What happened to Northwestern the past two weeks? The answer is as simple as it is demoralizing: The Wildcats just aren’t very good, and they never were.
There was a surprising but, at the time, not wholly outlandish upset of a Stanford team that currently looks like the class of the Pac-12. There was the routine beat-down of an FCS cupcake, and the fluky win over Duke on the road that masked many of the team’s deficiencies. An all-too-narrow win over Ball State and a romp over mediocre Minnesota convinced many spectators the Cats actually might be for real, and NU ascended all the way to No. 13 in the AP poll.
Then, in arguably their two most important games of the season in terms of national relevance and conference standings, the Cats unequivocally wilted. NU had two chances to beat a ranked opponent and take a step toward winning the Big Ten West, and lost both by a combined margin of 78-10.
It would be reassuring if there were some mitigating factor like injuries in play, or if the annual October collapse wasn’t so woven into the fabric of the program, but neither of those is true. For five weeks, NU just managed to fool everyone, perhaps even itself, that it was a good football team.
The win over Stanford feels akin to eventual national champion Ohio State’s loss to Virginia Tech last year. NU barely outmaneuvered a young Cardinal defense that was replacing nine starters, scoring just one touchdown, benefitted from some conservative play-calling by Stanford coach David Shaw and held the Cardinal offense to an unsustainable 20 percent third down conversion rate. Redshirt freshman quarterback Clayton Thorson didn’t turn the ball over, in spite of some very questionable throws, and the Cats won.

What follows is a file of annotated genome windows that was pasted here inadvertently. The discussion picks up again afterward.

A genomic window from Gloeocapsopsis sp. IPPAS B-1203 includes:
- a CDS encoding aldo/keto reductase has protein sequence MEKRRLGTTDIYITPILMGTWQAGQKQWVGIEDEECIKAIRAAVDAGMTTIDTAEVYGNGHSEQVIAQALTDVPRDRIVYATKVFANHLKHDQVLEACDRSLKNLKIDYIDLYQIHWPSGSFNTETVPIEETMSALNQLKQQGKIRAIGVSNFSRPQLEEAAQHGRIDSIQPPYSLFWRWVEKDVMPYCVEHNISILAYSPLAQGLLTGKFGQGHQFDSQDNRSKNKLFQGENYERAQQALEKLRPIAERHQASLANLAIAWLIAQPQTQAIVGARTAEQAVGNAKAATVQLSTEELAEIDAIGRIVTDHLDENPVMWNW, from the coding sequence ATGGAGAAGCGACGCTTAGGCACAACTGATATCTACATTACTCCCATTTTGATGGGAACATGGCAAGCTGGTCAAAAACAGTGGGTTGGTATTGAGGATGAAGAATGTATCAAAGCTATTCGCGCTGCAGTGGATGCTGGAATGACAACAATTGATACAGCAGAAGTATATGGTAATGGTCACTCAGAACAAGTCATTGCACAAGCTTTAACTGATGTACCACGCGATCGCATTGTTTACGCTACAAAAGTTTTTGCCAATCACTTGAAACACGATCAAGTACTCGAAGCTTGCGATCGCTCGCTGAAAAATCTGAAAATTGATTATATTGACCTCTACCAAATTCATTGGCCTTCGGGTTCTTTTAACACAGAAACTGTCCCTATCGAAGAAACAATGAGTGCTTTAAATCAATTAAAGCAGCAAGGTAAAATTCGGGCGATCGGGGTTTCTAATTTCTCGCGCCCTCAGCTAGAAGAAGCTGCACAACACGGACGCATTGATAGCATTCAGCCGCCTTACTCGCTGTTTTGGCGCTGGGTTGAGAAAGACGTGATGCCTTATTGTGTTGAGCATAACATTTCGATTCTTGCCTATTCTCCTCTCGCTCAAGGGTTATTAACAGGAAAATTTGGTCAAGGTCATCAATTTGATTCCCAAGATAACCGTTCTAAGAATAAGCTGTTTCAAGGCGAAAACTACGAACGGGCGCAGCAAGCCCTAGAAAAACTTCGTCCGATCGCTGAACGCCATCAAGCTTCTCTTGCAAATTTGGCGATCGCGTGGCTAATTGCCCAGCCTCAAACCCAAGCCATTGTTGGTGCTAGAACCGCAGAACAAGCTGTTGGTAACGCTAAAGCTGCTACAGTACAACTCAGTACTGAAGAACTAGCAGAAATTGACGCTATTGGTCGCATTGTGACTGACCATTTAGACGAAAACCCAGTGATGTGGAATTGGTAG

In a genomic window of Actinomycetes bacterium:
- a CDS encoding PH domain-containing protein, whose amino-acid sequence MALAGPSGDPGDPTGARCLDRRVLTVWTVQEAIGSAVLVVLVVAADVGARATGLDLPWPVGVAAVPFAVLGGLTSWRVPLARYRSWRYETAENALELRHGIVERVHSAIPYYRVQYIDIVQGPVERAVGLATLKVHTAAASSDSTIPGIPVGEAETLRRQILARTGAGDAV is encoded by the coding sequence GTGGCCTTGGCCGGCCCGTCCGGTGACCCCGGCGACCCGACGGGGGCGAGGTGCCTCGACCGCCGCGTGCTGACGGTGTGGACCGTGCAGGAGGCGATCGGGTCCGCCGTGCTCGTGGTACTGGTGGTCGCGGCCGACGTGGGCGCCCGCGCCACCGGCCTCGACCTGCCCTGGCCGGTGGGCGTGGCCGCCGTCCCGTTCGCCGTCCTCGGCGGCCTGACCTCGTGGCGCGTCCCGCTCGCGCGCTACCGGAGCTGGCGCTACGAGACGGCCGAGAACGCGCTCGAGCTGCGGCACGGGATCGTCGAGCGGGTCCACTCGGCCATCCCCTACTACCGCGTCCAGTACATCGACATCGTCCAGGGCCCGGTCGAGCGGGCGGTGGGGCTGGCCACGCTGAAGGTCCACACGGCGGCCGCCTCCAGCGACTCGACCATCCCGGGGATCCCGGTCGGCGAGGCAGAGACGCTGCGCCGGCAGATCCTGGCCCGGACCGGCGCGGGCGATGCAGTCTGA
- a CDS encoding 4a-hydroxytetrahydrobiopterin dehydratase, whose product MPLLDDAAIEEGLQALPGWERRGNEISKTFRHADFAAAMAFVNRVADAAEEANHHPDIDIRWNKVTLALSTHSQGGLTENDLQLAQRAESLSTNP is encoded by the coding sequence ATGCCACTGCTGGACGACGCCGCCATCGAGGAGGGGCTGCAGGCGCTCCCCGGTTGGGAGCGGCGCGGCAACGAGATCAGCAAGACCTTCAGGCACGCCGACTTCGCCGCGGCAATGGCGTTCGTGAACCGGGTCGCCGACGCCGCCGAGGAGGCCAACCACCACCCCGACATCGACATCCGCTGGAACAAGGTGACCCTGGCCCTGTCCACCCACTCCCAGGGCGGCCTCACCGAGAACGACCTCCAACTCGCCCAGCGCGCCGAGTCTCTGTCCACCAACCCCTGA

The formula was much the same against Duke. NU’s only touchdowns came on a kickoff return by sophomore Solomon Vault and a 55-yard sprint against a misaligned Blue Devils’ defense by junior Warren Long. Thorson was a laughably bad 9-of-23 for 70 yards and sophomore running back Justin Jackson averaged just 3.4 yards a carry, but Duke committed three turnovers to NU’s two, and the Cats won.
Even NU’s shutout victory over Minnesota looks far less impressive under a microscope. The Cats had just one sustained touchdown drive, with the other touchdowns resulting from a five-yard field and a scoop-and-score by sophomore linebacker Anthony Walker.
The stats, traditional and advanced, fully illuminate the degree to which NU has overachieved this season. Thorson is the second-worst regular quarterback in the Big Ten, averaging 5.4 yards per attempts — that’s nearly a full 4 yards behind the conference leader, Indiana’s Nate Sudfeld — and completing just 54 percent of his passes. Jackson, the alleged star of the offense, leads the Big Ten in carries with 160 but ranks 25th among qualified backs in yards per attempt. As a team, the Cats average the fewest points per game in the conference and also rank dead-last in yards per play. That shouldn’t happen on a team with four-star recruits at quarterback and running back.
To be fair, NU still boasts an excellent defense that ranks sixth nationally according to Football Outsiders’ S&P+ metric, even taking into account the blasting it took at the hands of Iowa. The defense has kept games close, giving luck a chance to swing in the Cats’ favor.
That idea is best summed up by Football Outsiders’ second-order wins, which attempts to measure how many games a team is expected to win based on its advanced stats. NU’s total is 3.6 wins, and the -1.4 difference between its predicted and actual record is the fourth-largest negative disparity in the FBS.
The Cats’ record has outpaced their mediocre performance, but that doesn’t change the fact those five wins are in the bank. NU will make a bowl game — having Purdue on the schedule all but guarantees the sixth win needed for eligibility — which stands as an improvement over the previous two 5-7 seasons.
But in light of the last two games, expectations of NU for the rest of this season and beyond need to be reevaluated. When it comes to competing for the Big Ten West or on a national stage, this isn’t the team the Cats have been looking for.
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